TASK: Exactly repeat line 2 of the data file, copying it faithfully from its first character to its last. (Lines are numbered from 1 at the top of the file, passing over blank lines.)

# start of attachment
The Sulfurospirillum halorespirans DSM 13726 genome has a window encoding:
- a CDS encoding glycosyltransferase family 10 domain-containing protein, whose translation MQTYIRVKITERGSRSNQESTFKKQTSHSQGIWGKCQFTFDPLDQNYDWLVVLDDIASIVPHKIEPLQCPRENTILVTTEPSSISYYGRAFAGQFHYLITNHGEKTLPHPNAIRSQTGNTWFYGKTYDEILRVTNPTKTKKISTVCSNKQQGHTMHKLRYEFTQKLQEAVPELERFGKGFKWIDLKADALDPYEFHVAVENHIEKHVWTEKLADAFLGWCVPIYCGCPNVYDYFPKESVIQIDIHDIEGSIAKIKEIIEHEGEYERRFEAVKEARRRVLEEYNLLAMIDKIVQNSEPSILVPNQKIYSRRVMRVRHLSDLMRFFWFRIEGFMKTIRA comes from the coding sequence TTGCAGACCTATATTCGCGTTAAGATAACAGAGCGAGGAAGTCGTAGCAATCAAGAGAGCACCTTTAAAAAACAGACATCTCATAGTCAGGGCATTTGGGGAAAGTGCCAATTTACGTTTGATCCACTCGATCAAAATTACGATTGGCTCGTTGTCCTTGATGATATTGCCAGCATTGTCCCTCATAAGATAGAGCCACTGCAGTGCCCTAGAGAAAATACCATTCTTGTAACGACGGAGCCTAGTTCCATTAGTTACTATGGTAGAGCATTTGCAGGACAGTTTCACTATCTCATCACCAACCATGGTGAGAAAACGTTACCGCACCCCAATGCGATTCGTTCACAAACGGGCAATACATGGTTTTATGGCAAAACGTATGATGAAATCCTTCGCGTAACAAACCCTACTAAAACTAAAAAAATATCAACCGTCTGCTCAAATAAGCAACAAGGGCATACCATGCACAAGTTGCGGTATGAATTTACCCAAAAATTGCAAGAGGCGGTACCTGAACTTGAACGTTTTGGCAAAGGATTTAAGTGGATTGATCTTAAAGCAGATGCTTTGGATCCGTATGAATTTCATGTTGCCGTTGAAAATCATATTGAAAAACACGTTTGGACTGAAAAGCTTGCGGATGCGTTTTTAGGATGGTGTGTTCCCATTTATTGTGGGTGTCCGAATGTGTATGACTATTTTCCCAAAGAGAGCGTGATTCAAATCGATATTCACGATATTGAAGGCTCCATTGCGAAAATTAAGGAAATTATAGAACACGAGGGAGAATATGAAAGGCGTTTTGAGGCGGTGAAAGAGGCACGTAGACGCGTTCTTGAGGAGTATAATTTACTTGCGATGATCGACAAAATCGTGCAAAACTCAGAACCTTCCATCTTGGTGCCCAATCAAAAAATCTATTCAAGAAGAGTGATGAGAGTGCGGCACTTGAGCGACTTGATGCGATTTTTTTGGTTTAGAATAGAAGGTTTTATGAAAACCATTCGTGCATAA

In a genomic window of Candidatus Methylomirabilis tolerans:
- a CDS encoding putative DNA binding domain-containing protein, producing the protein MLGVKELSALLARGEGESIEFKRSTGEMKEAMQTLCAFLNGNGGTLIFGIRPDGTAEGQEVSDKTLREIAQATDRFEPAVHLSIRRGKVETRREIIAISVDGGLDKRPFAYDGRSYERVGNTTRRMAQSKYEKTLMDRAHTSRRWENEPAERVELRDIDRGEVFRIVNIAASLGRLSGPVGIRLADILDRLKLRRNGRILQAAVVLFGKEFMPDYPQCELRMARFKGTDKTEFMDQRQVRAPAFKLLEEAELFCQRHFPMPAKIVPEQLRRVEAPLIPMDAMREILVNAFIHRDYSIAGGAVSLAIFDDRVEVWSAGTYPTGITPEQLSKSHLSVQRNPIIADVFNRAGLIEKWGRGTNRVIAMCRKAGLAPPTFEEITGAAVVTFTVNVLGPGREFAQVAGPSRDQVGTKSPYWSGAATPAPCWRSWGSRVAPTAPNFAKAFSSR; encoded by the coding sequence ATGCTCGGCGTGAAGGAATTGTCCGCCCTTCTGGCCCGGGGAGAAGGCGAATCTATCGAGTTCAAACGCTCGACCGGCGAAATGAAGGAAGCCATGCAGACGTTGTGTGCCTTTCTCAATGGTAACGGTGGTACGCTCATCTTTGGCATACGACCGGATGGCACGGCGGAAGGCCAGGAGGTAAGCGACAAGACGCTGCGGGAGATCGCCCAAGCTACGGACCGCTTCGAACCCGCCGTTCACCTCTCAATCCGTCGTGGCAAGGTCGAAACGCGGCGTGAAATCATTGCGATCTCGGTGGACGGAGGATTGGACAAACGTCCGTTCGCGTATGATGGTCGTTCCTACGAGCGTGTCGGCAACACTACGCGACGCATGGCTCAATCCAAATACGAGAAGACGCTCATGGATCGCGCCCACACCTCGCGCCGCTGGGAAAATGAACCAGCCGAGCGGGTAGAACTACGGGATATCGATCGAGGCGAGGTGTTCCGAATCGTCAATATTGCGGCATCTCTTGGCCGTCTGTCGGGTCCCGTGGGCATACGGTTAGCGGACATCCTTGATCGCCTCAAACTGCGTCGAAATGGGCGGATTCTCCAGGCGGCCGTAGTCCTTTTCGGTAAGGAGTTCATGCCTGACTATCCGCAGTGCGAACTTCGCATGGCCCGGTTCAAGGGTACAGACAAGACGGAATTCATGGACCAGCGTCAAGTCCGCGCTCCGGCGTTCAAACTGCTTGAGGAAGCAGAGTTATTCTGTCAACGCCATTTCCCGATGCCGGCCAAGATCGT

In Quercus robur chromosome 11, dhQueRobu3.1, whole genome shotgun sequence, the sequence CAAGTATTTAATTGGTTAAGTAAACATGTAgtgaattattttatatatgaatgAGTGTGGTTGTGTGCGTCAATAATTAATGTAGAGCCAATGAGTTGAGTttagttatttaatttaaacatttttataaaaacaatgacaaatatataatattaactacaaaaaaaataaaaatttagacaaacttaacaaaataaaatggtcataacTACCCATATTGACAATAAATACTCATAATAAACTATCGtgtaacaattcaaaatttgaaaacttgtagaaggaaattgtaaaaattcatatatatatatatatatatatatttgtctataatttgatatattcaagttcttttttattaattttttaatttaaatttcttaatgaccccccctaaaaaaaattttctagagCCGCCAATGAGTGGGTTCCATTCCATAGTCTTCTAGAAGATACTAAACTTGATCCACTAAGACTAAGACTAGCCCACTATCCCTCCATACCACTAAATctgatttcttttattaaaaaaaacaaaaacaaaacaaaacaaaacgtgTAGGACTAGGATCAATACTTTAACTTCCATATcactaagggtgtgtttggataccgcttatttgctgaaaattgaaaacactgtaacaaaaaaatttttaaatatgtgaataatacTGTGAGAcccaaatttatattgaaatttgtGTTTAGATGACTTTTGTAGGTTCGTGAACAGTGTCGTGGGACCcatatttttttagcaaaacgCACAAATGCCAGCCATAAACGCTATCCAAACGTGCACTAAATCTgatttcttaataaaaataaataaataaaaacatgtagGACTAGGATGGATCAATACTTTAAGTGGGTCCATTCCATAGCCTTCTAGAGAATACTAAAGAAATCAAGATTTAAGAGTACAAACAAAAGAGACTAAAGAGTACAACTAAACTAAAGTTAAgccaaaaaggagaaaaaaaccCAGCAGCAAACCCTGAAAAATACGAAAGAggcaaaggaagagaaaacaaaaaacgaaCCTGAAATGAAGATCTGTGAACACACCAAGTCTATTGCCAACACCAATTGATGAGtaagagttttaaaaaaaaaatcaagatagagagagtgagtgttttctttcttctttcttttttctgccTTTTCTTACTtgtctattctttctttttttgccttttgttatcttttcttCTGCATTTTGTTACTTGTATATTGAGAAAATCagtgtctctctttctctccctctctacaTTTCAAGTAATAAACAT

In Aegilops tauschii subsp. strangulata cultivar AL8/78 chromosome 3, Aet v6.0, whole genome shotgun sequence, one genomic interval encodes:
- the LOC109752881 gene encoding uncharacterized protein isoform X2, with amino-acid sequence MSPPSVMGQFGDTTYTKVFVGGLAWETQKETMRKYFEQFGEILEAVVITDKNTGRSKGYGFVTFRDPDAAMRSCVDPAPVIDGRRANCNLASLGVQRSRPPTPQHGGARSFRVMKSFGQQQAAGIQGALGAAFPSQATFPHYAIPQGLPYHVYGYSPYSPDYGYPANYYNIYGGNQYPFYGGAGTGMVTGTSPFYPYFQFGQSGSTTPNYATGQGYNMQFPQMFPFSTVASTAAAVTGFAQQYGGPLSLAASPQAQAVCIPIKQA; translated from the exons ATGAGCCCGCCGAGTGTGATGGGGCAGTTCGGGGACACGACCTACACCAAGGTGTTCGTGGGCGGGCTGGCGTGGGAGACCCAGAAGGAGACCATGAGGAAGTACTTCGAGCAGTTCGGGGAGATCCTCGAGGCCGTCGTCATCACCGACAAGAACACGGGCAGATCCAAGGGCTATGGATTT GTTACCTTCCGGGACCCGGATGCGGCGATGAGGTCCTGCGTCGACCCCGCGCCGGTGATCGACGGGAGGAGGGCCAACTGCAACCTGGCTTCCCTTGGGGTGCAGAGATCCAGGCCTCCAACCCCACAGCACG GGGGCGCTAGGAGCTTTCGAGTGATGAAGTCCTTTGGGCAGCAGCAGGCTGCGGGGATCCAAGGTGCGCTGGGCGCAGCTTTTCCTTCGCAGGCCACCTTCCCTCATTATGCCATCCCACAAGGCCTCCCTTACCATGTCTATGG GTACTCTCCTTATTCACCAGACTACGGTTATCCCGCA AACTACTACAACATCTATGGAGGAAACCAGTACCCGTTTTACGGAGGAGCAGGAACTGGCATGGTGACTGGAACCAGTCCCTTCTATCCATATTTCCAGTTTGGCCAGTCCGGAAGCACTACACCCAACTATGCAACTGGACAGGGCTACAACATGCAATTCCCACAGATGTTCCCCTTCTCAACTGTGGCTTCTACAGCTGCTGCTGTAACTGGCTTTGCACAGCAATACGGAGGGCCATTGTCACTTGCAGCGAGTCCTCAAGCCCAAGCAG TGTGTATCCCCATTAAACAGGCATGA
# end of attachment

- a CDS encoding glycosyltransferase family 10 domain-containing protein, whose translation MQTYIRVKITERGSRSNQESTFKKQTSHSQGIWGKCQFTFDPLDQNYDWLVVLDDIASIVPHKIEPLQCPRENTILVTTEPSSISYYGRAFAGQFHYLITNHGEKTLPHPNAIRSQTGNTWFYGKTYDEILRVTNPTKTKKISTVCSNKQQGHTMHKLRYEFTQKLQEAVPELERFGKGFKWIDLKADALDPYEFHVAVENHIEKHVWTEKLADAFLGWCVPIYCGCPNVYDYFPKESVIQIDIHDIEGSIAKIKEIIEHEGEYERRFEAVKEARRRVLEEYNLLAMIDKIVQNSEPSILVPNQKIYSRRVMRVRHLSDLMRFFWFRIEGFMKTIRA comes from the coding sequence TTGCAGACCTATATTCGCGTTAAGATAACAGAGCGAGGAAGTCGTAGCAATCAAGAGAGCACCTTTAAAAAACAGACATCTCATAGTCAGGGCATTTGGGGAAAGTGCCAATTTACGTTTGATCCACTCGATCAAAATTACGATTGGCTCGTTGTCCTTGATGATATTGCCAGCATTGTCCCTCATAAGATAGAGCCACTGCAGTGCCCTAGAGAAAATACCATTCTTGTAACGACGGAGCCTAGTTCCATTAGTTACTATGGTAGAGCATTTGCAGGACAGTTTCACTATCTCATCACCAACCATGGTGAGAAAACGTTACCGCACCCCAATGCGATTCGTTCACAAACGGGCAATACATGGTTTTATGGCAAAACGTATGATGAAATCCTTCGCGTAACAAACCCTACTAAAACTAAAAAAATATCAACCGTCTGCTCAAATAAGCAACAAGGGCATACCATGCACAAGTTGCGGTATGAATTTACCCAAAAATTGCAAGAGGCGGTACCTGAACTTGAACGTTTTGGCAAAGGATTTAAGTGGATTGATCTTAAAGCAGATGCTTTGGATCCGTATGAATTTCATGTTGCCGTTGAAAATCATATTGAAAAACACGTTTGGACTGAAAAGCTTGCGGATGCGTTTTTAGGATGGTGTGTTCCCATTTATTGTGGGTGTCCGAATGTGTATGACTATTTTCCCAAAGAGAGCGTGATTCAAATCGATATTCACGATATTGAAGGCTCCATTGCGAAAATTAAGGAAATTATAGAACACGAGGGAGAATATGAAAGGCGTTTTGAGGCGGTGAAAGAGGCACGTAGACGCGTTCTTGAGGAGTATAATTTACTTGCGATGATCGACAAAATCGTGCAAAACTCAGAACCTTCCATCTTGGTGCCCAATCAAAAAATCTATTCAAGAAGAGTGATGAGAGTGCGGCACTTGAGCGACTTGATGCGATTTTTTTGGTTTAGAATAGAAGGTTTTATGAAAACCATTCGTGCATAA